Transferring Your Website’s Content

Before beginning this process you’ll want to get a backup of your website. You can do this a number of ways. The first option is to ask your current provider to give you a backup of your current website. Most of the time they will be happy to give you a backup or at least give you FTP access so you or a developer can download the contents independently.

The most common way to do this yourself is to use an FTP (file-transfer-protocol) software like Filezilla. You can follow this tutorial to learn how to transfer website content.

Transferring Your Domain to Your Own Hands From Your Previous Provider

Please note that if your domain was set up within 60 days, you CANNOT transfer it. This is according to ICANN’s policy of domain transfer.

Once your previous web designer or marketing agency is willing to release the domain name into your custody, you’ll need to prepare a transfer.

Doing this is different from website to website. However here is the basic principle:

You’re going to have to request a transfer (most platforms like Namecheap and GoDaddy have their own in-depth articles on how to do this). To do this, contact your previous provider and their team, and ask them to ‘unlock’ your domain.

You will need to also request the domain authorization code from them in order to continue. This is a code that verifies the ownership of the domain. You will need it when you request a transfer.

Because there are so many domain registrar companies, it would take forever for us to walk you through each one and their steps. Here are the top 5 most common registrar’s and their domain transfer process.

You may choose to transfer the domain to a different company in which case you should always double-check with their policies and process.

Getting Your Website Hosted

The next step is to get your website on a hosting platform. While some companies may have a free hosting option available, many will require you to do a bit of technical setup with your domain, some will automatically host your website and provide you with a builder (e.g., Wix).

At JCSURGE we typically separate our domains from hosting companies. We don’t like to rely on one company too much. We use Hostinger to host our websites and Namecheap to manage our domains.

You can use a number of web hosting companies to host your website. If have a small website (fewer than 500 pages) then hosting it with a cheap option like Hostinger or even Namecheap is perfectly reasonable. You’ll likely do just fine with the cheapest available option.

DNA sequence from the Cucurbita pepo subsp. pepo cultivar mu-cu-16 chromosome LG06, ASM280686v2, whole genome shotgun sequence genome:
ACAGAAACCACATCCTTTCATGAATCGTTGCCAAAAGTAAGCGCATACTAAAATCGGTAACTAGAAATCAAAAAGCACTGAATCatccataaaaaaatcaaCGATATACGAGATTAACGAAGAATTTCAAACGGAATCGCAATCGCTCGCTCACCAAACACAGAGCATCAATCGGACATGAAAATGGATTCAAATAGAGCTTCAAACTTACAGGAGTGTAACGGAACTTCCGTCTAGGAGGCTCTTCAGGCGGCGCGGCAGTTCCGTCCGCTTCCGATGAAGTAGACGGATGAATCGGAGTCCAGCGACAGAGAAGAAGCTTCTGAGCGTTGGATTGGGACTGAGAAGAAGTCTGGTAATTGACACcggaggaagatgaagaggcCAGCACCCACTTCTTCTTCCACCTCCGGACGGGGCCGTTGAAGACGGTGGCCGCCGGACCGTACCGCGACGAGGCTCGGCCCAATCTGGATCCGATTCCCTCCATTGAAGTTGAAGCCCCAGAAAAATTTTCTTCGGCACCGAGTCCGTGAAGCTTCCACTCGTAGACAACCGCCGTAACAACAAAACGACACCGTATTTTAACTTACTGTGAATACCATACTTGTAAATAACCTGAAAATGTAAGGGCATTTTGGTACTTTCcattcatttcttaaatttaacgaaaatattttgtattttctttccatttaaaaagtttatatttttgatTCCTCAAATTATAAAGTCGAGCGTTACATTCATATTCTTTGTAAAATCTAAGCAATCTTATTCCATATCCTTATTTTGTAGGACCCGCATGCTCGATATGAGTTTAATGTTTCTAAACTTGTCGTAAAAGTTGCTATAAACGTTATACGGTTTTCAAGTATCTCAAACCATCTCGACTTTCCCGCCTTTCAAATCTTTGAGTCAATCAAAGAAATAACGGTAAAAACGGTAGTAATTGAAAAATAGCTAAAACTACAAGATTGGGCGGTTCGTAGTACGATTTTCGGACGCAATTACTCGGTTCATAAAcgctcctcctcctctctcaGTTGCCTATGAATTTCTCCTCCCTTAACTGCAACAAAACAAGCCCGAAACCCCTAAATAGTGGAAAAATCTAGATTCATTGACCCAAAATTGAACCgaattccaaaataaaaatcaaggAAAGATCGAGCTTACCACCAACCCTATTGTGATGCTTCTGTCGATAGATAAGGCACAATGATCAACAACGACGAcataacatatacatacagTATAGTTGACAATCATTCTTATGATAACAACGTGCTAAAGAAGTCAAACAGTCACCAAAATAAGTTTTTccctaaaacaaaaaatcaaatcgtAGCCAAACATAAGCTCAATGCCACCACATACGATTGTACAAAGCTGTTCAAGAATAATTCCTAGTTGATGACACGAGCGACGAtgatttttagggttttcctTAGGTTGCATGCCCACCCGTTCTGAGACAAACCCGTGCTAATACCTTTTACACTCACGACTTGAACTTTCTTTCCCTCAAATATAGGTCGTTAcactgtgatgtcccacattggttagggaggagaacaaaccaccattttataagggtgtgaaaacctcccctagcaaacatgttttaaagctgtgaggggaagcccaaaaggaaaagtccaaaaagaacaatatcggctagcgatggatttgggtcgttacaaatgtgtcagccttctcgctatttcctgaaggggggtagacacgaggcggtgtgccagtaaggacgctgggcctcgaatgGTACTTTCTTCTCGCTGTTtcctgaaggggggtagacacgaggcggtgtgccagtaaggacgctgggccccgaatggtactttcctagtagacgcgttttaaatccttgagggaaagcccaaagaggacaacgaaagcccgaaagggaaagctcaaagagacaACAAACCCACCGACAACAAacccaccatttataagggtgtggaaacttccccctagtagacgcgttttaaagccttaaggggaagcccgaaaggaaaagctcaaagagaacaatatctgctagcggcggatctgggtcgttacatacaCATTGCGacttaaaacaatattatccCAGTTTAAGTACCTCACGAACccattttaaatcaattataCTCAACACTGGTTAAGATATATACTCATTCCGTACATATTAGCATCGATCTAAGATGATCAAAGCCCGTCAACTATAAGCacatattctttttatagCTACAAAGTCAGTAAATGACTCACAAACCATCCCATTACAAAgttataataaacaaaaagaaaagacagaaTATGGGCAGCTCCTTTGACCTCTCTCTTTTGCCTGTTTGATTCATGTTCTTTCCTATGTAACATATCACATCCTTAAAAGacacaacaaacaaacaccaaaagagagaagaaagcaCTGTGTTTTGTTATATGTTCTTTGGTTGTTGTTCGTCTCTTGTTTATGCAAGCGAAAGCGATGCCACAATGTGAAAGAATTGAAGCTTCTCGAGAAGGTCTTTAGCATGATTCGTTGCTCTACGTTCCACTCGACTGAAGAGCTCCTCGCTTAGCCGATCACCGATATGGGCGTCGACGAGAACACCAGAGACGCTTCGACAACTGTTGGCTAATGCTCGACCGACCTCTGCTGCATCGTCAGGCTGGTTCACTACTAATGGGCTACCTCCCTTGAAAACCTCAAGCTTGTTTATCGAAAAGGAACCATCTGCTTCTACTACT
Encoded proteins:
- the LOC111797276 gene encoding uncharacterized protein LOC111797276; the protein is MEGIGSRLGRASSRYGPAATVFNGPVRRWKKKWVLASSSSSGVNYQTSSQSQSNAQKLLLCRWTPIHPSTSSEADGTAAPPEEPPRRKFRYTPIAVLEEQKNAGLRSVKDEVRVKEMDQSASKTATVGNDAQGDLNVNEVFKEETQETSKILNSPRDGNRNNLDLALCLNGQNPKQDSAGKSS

Transferring Nameservers

Once you have your domain in your hands, whether you’re using Namecheap, GoDaddy, or any other registrar, you will want to point your domain’s nameservers to the address of your hosting provider. Different hosting companies will have different nameservers. Some will require 2, others will require you to enter up to 4. Check with your hosting company to find out exactly what nameservers you need to enter on your domain.

Nameservers for

On your domain’s control panel, navigate to where your nameservers are located. Assuming you want to transfer your entire site’s nameserver management to your new hosting company, enter the details where appropriate.

Uploading and Unloading Your Website

If you have a backup file of your website, load it up using Filezilla, or hire a developer to do this task for you. It should take no more than a day for the majority of local business sites.

Looking to Get a New Website?

If you’re looking to get a new website for your local business consider hiring our SEO and Web Design team at JCSURGE. We provide local business owners with unbeatable search engine optimization and website redesign service. We’ll help you regain ownership of your website as we have done for many business owners all across the United States. We also provide Website Redesign and Revamping Services.

Contact us today for a free quote & video audit explaining the process.

401 E 74th St
New York, NY 10021
(917) 747-4234
[email protected]